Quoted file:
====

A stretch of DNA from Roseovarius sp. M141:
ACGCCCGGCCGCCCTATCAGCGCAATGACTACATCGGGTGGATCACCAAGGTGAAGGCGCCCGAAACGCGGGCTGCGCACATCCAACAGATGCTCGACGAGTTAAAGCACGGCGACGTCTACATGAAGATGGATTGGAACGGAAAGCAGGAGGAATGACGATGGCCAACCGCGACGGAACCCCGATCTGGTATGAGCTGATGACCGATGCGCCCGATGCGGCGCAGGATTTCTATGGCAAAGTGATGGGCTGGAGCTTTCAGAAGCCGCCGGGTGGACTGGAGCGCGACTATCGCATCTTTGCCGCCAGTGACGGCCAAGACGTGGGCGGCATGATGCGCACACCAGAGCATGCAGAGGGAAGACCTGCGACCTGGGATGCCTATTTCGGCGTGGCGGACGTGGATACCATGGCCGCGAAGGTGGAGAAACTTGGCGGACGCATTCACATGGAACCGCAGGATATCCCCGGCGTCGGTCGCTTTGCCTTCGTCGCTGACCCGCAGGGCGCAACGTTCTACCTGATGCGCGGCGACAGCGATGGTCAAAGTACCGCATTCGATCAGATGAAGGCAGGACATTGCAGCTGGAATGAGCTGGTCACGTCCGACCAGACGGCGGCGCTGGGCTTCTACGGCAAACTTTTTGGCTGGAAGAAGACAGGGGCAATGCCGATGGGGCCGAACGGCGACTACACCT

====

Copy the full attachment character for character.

A stretch of DNA from Roseovarius sp. M141:
ACGCCCGGCCGCCCTATCAGCGCAATGACTACATCGGGTGGATCACCAAGGTGAAGGCGCCCGAAACGCGGGCTGCGCACATCCAACAGATGCTCGACGAGTTAAAGCACGGCGACGTCTACATGAAGATGGATTGGAACGGAAAGCAGGAGGAATGACGATGGCCAACCGCGACGGAACCCCGATCTGGTATGAGCTGATGACCGATGCGCCCGATGCGGCGCAGGATTTCTATGGCAAAGTGATGGGCTGGAGCTTTCAGAAGCCGCCGGGTGGACTGGAGCGCGACTATCGCATCTTTGCCGCCAGTGACGGCCAAGACGTGGGCGGCATGATGCGCACACCAGAGCATGCAGAGGGAAGACCTGCGACCTGGGATGCCTATTTCGGCGTGGCGGACGTGGATACCATGGCCGCGAAGGTGGAGAAACTTGGCGGACGCATTCACATGGAACCGCAGGATATCCCCGGCGTCGGTCGCTTTGCCTTCGTCGCTGACCCGCAGGGCGCAACGTTCTACCTGATGCGCGGCGACAGCGATGGTCAAAGTACCGCATTCGATCAGATGAAGGCAGGACATTGCAGCTGGAATGAGCTGGTCACGTCCGACCAGACGGCGGCGCTGGGCTTCTACGGCAAACTTTTTGGCTGGAAGAAGACAGGGGCAATGCCGATGGGGCCGAACGGCGACTACACCT